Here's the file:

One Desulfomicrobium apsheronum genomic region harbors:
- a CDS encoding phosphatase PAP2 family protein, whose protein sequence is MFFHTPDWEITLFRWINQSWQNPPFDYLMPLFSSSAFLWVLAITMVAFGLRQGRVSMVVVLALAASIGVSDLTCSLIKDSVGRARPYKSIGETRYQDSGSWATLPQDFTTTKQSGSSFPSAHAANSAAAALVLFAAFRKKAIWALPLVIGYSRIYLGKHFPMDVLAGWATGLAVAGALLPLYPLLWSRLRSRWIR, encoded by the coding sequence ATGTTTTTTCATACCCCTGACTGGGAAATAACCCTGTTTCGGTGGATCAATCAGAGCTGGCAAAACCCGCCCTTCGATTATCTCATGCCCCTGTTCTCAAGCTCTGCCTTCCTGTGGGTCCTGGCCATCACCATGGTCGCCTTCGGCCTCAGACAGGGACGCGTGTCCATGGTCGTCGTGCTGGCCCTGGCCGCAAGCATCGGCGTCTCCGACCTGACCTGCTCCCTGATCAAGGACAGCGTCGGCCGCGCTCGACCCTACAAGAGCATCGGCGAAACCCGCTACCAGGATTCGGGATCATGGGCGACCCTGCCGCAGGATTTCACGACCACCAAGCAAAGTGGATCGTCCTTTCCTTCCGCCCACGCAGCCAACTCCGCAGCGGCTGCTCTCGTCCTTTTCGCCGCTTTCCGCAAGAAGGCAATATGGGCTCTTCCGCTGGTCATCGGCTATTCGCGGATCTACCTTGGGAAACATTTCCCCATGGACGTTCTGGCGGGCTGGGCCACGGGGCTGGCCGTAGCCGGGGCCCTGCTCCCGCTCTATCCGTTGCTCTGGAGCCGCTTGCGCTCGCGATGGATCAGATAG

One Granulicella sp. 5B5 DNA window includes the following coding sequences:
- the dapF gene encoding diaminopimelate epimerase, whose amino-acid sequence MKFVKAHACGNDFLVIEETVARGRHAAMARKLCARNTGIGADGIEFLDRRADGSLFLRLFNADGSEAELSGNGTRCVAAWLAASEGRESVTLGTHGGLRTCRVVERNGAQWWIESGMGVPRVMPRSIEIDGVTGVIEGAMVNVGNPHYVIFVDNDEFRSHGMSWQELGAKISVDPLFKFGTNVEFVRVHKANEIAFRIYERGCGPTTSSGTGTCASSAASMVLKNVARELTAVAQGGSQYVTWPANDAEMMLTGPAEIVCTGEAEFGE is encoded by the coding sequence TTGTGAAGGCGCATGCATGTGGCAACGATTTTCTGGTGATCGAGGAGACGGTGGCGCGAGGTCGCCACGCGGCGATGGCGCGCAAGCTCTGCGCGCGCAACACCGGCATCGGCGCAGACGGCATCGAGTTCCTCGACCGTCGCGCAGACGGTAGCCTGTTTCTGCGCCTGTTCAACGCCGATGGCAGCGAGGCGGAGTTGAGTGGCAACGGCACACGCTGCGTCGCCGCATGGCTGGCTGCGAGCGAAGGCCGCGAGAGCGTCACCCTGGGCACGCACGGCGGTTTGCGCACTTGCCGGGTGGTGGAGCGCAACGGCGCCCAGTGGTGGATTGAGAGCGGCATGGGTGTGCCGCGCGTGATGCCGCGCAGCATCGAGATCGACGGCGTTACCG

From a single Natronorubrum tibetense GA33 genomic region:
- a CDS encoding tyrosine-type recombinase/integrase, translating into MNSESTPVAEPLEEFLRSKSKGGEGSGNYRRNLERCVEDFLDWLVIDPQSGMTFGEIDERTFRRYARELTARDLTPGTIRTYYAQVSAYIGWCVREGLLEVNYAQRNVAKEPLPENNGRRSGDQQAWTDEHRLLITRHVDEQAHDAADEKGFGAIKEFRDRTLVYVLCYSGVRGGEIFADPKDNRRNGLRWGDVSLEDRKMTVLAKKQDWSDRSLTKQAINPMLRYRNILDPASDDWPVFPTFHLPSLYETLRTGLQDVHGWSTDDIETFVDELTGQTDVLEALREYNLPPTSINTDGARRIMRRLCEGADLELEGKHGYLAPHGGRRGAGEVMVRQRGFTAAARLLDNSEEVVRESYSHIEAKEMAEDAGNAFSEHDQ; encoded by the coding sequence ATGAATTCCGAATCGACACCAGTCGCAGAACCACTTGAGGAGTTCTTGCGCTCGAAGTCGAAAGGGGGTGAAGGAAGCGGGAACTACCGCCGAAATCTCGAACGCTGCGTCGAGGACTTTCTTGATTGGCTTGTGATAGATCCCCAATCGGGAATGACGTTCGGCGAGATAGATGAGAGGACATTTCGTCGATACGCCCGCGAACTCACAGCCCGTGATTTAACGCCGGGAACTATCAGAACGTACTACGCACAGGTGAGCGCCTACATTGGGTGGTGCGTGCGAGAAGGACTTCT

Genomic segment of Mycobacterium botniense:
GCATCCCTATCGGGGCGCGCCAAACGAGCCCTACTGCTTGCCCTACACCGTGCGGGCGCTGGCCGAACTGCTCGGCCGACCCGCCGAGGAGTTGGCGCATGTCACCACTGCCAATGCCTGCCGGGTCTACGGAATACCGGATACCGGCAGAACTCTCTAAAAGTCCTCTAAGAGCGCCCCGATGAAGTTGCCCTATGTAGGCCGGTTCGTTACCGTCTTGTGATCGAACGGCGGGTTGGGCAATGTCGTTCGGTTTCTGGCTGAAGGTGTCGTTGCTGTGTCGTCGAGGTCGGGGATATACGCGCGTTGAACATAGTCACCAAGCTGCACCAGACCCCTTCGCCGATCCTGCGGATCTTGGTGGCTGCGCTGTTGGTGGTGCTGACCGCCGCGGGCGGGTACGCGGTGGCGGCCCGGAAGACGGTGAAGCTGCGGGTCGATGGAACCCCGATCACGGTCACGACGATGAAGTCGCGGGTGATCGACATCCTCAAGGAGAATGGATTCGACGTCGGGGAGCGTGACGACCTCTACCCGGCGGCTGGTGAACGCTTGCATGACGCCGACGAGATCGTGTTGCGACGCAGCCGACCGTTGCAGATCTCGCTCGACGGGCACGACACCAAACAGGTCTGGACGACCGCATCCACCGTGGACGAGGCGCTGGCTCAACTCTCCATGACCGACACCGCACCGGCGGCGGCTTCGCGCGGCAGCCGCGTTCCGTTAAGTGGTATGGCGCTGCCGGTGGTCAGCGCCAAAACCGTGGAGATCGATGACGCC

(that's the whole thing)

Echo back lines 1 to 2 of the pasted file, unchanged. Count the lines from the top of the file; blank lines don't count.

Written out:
One Desulfomicrobium apsheronum genomic region harbors:
- a CDS encoding phosphatase PAP2 family protein, whose protein sequence is MFFHTPDWEITLFRWINQSWQNPPFDYLMPLFSSSAFLWVLAITMVAFGLRQGRVSMVVVLALAASIGVSDLTCSLIKDSVGRARPYKSIGETRYQDSGSWATLPQDFTTTKQSGSSFPSAHAANSAAAALVLFAAFRKKAIWALPLVIGYSRIYLGKHFPMDVLAGWATGLAVAGALLPLYPLLWSRLRSRWIR, encoded by the coding sequence ATGTTTTTTCATACCCCTGACTGGGAAATAACCCTGTTTCGGTGGATCAATCAGAGCTGGCAAAACCCGCCCTTCGATTATCTCATGCCCCTGTTCTCAAGCTCTGCCTTCCTGTGGGTCCTGGCCATCACCATGGTCGCCTTCGGCCTCAGACAGGGACGCGTGTCCATGGTCGTCGTGCTGGCCCTGGCCGCAAGCATCGGCGTCTCCGACCTGACCTGCTCCCTGATCAAGGACAGCGTCGGCCGCGCTCGACCCTACAAGAGCATCGGCGAAACCCGCTACCAGGATTCGGGATCATGGGCGACCCTGCCGCAGGATTTCACGACCACCAAGCAAAGTGGATCGTCCTTTCCTTCCGCCCACGCAGCCAACTCCGCAGCGGCTGCTCTCGTCCTTTTCGCCGCTTTCCGCAAGAAGGCAATATGGGCTCTTCCGCTGGTCATCGGCTATTCGCGGATCTACCTTGGGAAACATTTCCCCATGGACGTTCTGGCGGGCTGGGCCACGGGGCTGGCCGTAGCCGGGGCCCTGCTCCCGCTCTATCCGTTGCTCTGGAGCCGCTTGCGCTCGCGATGGATCAGATAG